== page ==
SEO has two main elements: on-page factors, which include site content, usability, and accessibility to search engines; and off-page factors, including the inbound links that influence the degree to which search engines think a site is important.
There is no evidence that social media has any directimpact on one's search authority. Google's crawlers are unable to penetrate sites such as LinkedIn, Facebook, and Twitter, and any links that a given site gets from users on these social sites do not convey any Page Rank in and of themselves.
But social media has a large and important indirect role to play in the link-acquisition process. Here's why:
Link-Building: The Old Way
Acquiring inbound links has always been the hardest, most labor-intense tasks in off-page SEO. Because Google and the other engines prohibit publishers from soliciting links in exchange for monetary or other consideration, the only course open to a publisher is to provide original, link-worthy content, and then contact webmasters individually, usually using e-mail. While it's possible to get legitimate links this way, the process is inefficient.
Link-Building: The New Way
Social media changes the process for the better. While individual webmasters from which links are sought can still be contacted when a new article posts, the publisher's chances of acquiring links are vastly expanded. Publishers can now identify specific social media influencers and social groups relevant to the article topic, and notify them that a new page or article exists. While some targets of the notification may simply retweet, like, or favorite the notification (none of which convey any SEO value in themselves), some percentage of this audience may take the final, desired step of including a hard link to the publisher's article in their blog or site.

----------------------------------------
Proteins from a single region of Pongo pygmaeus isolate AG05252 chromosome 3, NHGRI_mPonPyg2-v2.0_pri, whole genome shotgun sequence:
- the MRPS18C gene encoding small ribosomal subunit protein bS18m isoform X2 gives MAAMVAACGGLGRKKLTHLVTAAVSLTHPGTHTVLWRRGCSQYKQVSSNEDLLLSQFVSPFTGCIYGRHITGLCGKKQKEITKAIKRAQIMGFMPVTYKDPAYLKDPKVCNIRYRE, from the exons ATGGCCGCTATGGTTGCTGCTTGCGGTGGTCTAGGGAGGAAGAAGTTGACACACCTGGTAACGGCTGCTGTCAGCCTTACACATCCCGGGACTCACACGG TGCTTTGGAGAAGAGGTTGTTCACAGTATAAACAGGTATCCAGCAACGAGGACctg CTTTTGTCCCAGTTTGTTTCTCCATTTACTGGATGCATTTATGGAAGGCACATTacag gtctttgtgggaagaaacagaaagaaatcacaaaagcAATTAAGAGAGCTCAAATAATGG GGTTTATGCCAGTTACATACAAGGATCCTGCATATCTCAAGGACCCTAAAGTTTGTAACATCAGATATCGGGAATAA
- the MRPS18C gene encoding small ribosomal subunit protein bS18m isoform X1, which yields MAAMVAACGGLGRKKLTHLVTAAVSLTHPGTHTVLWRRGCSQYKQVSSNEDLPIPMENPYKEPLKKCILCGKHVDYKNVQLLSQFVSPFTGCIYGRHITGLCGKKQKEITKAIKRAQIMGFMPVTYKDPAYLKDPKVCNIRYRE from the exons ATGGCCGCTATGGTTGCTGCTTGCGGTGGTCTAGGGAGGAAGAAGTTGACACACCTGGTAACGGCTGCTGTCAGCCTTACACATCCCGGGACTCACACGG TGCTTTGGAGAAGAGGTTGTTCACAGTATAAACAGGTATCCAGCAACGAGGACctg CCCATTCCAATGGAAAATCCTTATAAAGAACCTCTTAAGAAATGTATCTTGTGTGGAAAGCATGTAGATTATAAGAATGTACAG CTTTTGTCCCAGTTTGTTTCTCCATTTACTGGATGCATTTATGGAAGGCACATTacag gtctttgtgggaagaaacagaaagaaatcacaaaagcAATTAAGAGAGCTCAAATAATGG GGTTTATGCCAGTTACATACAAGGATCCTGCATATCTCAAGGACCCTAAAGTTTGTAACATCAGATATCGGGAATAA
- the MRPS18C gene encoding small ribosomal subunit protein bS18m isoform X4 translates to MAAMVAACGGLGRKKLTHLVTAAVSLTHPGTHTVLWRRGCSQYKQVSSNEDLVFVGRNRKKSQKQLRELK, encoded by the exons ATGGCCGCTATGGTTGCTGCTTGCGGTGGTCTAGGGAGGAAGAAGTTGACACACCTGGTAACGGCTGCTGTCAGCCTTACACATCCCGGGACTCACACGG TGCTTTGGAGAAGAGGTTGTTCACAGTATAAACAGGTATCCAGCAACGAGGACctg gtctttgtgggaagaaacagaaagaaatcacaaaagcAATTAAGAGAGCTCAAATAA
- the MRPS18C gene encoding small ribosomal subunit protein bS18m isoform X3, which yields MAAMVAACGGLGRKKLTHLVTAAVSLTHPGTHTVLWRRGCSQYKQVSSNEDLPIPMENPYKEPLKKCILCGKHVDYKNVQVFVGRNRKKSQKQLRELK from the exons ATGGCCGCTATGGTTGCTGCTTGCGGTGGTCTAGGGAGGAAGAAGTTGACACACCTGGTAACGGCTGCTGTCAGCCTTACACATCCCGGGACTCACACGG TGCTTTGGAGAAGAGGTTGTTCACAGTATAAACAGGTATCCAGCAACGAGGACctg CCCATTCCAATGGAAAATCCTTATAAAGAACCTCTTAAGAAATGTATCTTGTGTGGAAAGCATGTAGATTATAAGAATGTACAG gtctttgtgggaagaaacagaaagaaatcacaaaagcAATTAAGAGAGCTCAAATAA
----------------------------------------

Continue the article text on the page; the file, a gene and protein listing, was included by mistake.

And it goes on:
Social Link-Building Tips
1. Identify appropriate online groups in your industry. The people most likely to respond -- and link to an item you publish are those in your own industry. Take some time to find such groups, join them, monitor the discussion, and post a link to your article when it fits the context of the discussion.
2. Identify Social Influencers with blogs. Because your ultimate goal is a hard link that conveys SEO value, don't chase after social influencers on Twitter, Facebook, or LinkedIn who don't actively maintain blogs (not all of them do).
3. Go where the reporters go. Reporters love Twitter because its real-time nature lets them jump on news events and develop sources quickly. If you're doing something interesting (for example, releasing a new data-driven report), make sure you notify the groups where reporters are most likely to be lurking.
4. Resist the temptation to spam irrelevant articles into the conversational stream: any notifications you make must be relevant to the discussion at hand.
5. Think beyond articles. Articles you post on your blog may work as good link bait, but blog articles are pretty much a commodity today. Consider adding additional forms of content that provide more value, for example, e-books and slideshare presentations. Although you'll have to put more labor into these high-value content types, you'll be creating content that's more link-worthy.